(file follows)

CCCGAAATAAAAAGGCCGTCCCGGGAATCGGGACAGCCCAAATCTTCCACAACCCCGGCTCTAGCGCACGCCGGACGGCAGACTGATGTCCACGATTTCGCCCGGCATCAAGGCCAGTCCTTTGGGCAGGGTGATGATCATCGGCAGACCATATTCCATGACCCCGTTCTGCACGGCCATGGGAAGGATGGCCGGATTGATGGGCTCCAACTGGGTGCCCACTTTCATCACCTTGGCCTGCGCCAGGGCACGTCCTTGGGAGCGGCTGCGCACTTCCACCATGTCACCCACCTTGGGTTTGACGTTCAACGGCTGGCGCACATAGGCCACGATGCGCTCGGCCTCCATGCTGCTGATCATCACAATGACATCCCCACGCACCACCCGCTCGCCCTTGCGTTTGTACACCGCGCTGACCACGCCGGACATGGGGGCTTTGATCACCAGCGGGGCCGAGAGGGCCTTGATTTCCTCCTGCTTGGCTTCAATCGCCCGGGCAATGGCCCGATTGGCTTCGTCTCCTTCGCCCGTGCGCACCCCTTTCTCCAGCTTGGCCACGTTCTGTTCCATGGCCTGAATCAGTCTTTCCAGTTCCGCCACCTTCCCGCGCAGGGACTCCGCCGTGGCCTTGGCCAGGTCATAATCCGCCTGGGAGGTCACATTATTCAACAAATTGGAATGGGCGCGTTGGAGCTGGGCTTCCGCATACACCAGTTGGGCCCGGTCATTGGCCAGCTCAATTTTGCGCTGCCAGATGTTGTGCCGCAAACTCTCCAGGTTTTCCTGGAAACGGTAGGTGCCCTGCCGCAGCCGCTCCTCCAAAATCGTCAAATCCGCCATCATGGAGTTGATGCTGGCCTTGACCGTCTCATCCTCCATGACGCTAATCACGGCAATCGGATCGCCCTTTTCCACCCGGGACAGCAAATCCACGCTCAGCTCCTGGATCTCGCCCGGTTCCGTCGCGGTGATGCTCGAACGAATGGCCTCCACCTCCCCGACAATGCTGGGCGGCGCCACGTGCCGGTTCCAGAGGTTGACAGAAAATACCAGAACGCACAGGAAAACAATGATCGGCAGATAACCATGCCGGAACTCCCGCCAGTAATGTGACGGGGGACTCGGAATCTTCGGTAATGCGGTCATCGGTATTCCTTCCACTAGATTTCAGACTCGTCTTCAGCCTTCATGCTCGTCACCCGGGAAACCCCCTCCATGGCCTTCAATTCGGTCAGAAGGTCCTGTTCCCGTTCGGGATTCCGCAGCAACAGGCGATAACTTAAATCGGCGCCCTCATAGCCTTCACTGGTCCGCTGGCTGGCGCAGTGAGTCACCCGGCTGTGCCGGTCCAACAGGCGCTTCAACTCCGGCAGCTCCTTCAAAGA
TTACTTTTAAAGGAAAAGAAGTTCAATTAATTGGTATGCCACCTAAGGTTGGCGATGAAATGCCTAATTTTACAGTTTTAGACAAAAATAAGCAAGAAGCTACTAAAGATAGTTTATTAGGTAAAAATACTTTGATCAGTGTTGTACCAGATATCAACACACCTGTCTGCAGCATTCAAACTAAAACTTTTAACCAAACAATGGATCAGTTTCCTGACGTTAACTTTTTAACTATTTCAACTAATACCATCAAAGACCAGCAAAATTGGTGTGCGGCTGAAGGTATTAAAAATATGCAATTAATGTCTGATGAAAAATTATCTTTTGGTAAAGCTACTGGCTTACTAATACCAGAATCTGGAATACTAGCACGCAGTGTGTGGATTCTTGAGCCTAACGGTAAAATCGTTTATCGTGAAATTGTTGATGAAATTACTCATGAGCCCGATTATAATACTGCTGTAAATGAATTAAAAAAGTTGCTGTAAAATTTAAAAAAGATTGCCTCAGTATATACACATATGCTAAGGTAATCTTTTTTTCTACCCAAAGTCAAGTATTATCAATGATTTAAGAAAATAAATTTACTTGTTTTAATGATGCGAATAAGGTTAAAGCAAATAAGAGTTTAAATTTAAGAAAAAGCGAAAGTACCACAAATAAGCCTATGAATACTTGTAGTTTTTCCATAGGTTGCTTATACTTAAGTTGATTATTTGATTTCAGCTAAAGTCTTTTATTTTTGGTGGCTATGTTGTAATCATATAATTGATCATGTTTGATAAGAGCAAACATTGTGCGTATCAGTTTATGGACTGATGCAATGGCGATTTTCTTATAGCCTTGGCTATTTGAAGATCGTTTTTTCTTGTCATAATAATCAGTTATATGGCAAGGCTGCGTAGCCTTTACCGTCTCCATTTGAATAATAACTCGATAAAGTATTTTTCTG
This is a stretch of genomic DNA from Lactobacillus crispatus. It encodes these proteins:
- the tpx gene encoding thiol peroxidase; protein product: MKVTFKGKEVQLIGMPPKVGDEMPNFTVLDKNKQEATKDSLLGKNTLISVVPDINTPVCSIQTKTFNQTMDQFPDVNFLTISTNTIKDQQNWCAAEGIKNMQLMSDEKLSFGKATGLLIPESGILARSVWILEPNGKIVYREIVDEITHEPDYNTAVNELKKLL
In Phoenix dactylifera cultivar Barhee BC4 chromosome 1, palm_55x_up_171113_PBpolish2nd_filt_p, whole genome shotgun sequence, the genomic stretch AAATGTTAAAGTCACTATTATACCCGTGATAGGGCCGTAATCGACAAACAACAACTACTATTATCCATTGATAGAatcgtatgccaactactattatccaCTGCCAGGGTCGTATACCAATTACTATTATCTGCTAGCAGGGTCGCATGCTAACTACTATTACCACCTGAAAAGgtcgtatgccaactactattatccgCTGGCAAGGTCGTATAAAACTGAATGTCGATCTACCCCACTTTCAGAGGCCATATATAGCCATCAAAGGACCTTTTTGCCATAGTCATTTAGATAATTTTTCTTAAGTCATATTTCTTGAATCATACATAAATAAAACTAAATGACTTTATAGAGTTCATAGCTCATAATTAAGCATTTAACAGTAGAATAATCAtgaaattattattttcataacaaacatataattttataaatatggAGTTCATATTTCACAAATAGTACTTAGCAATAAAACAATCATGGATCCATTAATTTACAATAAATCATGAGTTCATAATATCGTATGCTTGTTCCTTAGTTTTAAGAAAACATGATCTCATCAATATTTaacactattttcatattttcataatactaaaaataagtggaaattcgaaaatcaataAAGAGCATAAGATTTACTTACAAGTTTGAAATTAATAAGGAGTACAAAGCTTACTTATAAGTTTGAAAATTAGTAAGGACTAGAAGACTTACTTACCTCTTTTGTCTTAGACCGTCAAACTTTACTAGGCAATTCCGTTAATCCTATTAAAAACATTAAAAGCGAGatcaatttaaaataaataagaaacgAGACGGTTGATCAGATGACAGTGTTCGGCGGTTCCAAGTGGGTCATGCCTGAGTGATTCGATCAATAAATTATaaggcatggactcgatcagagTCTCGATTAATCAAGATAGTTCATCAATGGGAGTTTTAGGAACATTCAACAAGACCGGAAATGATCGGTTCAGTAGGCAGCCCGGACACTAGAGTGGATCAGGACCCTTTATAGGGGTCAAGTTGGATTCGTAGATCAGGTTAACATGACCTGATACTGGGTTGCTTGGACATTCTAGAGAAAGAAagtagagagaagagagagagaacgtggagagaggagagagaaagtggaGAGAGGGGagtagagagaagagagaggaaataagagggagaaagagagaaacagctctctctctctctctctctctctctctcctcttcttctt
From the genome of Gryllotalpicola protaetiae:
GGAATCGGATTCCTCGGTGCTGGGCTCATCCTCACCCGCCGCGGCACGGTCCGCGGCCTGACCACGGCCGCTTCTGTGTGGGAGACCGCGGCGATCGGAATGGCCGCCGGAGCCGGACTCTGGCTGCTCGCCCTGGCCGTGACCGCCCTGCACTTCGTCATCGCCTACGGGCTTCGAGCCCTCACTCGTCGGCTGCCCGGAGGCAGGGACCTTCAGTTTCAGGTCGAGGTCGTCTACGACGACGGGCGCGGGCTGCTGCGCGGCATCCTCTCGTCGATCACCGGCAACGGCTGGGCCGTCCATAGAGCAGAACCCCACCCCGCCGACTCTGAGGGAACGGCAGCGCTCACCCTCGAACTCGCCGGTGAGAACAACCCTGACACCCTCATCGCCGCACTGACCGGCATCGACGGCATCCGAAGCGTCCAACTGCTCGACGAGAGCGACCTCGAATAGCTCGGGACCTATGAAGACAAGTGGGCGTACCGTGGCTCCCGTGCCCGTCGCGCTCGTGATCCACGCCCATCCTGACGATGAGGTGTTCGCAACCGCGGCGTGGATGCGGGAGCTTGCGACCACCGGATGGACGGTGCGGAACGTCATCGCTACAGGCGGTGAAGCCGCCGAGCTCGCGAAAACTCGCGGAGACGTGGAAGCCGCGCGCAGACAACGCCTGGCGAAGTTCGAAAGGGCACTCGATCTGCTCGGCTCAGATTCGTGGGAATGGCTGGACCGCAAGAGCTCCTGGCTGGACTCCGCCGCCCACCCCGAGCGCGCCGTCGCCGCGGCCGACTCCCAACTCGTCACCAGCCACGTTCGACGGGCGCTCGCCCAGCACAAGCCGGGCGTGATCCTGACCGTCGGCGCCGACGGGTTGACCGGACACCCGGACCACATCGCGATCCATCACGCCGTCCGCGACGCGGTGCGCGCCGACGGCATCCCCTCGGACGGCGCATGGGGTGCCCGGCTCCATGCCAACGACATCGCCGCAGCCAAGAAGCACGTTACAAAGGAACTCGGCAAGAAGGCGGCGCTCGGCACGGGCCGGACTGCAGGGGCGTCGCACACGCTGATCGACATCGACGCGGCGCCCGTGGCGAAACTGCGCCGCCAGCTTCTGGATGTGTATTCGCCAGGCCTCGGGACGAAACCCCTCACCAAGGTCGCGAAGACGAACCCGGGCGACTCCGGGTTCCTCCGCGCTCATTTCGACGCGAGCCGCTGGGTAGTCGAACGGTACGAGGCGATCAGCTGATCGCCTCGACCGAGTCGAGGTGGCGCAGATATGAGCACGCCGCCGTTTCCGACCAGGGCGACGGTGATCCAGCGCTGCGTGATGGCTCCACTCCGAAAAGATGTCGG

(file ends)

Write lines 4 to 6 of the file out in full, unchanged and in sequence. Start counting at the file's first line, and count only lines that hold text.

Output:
- the tpx gene encoding thiol peroxidase; protein product: MKVTFKGKEVQLIGMPPKVGDEMPNFTVLDKNKQEATKDSLLGKNTLISVVPDINTPVCSIQTKTFNQTMDQFPDVNFLTISTNTIKDQQNWCAAEGIKNMQLMSDEKLSFGKATGLLIPESGILARSVWILEPNGKIVYREIVDEITHEPDYNTAVNELKKLL
In Phoenix dactylifera cultivar Barhee BC4 chromosome 1, palm_55x_up_171113_PBpolish2nd_filt_p, whole genome shotgun sequence, the genomic stretch AAATGTTAAAGTCACTATTATACCCGTGATAGGGCCGTAATCGACAAACAACAACTACTATTATCCATTGATAGAatcgtatgccaactactattatccaCTGCCAGGGTCGTATACCAATTACTATTATCTGCTAGCAGGGTCGCATGCTAACTACTATTACCACCTGAAAAGgtcgtatgccaactactattatccgCTGGCAAGGTCGTATAAAACTGAATGTCGATCTACCCCACTTTCAGAGGCCATATATAGCCATCAAAGGACCTTTTTGCCATAGTCATTTAGATAATTTTTCTTAAGTCATATTTCTTGAATCATACATAAATAAAACTAAATGACTTTATAGAGTTCATAGCTCATAATTAAGCATTTAACAGTAGAATAATCAtgaaattattattttcataacaaacatataattttataaatatggAGTTCATATTTCACAAATAGTACTTAGCAATAAAACAATCATGGATCCATTAATTTACAATAAATCATGAGTTCATAATATCGTATGCTTGTTCCTTAGTTTTAAGAAAACATGATCTCATCAATATTTaacactattttcatattttcataatactaaaaataagtggaaattcgaaaatcaataAAGAGCATAAGATTTACTTACAAGTTTGAAATTAATAAGGAGTACAAAGCTTACTTATAAGTTTGAAAATTAGTAAGGACTAGAAGACTTACTTACCTCTTTTGTCTTAGACCGTCAAACTTTACTAGGCAATTCCGTTAATCCTATTAAAAACATTAAAAGCGAGatcaatttaaaataaataagaaacgAGACGGTTGATCAGATGACAGTGTTCGGCGGTTCCAAGTGGGTCATGCCTGAGTGATTCGATCAATAAATTATaaggcatggactcgatcagagTCTCGATTAATCAAGATAGTTCATCAATGGGAGTTTTAGGAACATTCAACAAGACCGGAAATGATCGGTTCAGTAGGCAGCCCGGACACTAGAGTGGATCAGGACCCTTTATAGGGGTCAAGTTGGATTCGTAGATCAGGTTAACATGACCTGATACTGGGTTGCTTGGACATTCTAGAGAAAGAAagtagagagaagagagagagaacgtggagagaggagagagaaagtggaGAGAGGGGagtagagagaagagagaggaaataagagggagaaagagagaaacagctctctctctctctctctctctctctctcctcttcttctt
From the genome of Gryllotalpicola protaetiae: